It was also amazong to see what GEI has done. We had a tour through the library of GEI. There we learned what the GEI does in regard to worldwide schoolbook research. It was very interesting to see how different the world is regarding this topic. In my personal opinion this is a very important research. Thank you for this valuable insights.

Many ideas were born at this conference and we will try to meet again in 2018. We will announce more information ASAP.

opsi4instituts conference participants

Cross-distribution packaging: Providing a systemd service

We use the upcoming opsi 4.1 to remove obsolete raiminigs that accumulated over time. This is also a good time to get the packaging up to date.

On systems running systemd we used some hacks with opsi 4.0 that allowed us to treat support for systemd as an optional feature. Now we want to make systemd first class, remove hacks and use the standards that the various distributions recommend.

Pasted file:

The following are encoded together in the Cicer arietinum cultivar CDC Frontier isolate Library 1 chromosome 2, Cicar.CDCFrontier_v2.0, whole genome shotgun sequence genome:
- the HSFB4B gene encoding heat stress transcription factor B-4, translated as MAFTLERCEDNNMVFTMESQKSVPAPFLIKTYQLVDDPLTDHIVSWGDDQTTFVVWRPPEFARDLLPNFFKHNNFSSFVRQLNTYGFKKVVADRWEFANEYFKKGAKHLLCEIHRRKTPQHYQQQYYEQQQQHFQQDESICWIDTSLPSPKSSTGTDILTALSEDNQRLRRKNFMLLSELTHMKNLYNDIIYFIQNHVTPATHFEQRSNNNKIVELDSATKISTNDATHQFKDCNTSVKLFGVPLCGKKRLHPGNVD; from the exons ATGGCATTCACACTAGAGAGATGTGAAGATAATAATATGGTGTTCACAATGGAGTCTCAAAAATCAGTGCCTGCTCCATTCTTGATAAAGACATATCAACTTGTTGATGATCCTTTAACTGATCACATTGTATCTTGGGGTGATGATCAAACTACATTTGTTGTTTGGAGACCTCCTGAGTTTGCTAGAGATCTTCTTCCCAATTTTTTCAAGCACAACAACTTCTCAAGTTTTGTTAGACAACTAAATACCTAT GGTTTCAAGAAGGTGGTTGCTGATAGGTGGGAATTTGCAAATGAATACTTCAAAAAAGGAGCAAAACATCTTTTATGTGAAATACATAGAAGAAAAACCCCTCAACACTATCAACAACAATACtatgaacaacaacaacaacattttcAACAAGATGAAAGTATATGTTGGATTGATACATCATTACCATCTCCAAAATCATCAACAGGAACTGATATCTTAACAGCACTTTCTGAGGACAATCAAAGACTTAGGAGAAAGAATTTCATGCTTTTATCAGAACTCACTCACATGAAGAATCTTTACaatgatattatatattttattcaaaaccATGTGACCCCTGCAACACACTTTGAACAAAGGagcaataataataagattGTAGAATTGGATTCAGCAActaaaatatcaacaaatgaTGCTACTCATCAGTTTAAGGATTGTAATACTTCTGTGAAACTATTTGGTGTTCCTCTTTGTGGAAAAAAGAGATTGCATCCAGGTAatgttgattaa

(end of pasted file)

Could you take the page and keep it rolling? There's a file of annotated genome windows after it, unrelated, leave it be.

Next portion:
I want to show how we end up packaging opsiconfd to work with systems using Debians .deb package format and those using .rpm. .deb files work the same across all major distributions and we serve Debian, Ubuntu and Univention Corporate Server (UCS) with the same setup. On the RPM-side we focus on the distributions provided by SUSE (SLES, openSUSE), Red Hat (RHEL) and the open source variant CentOS.

Read more…

ARMed

We have new stuff to play with! Since last week we have two ARM boards. The official openSuse Build Service can't make Debian and Ubuntu packages for the ARM architecture. The OBS lacks the ARM repositories within the Debian and Ubuntu projects from where the packages are downloaded. Luckily we have our own internal instance. Let's see where this will get our beloved opsi.

BananaPi M2 Ultra & Odroid-Xu4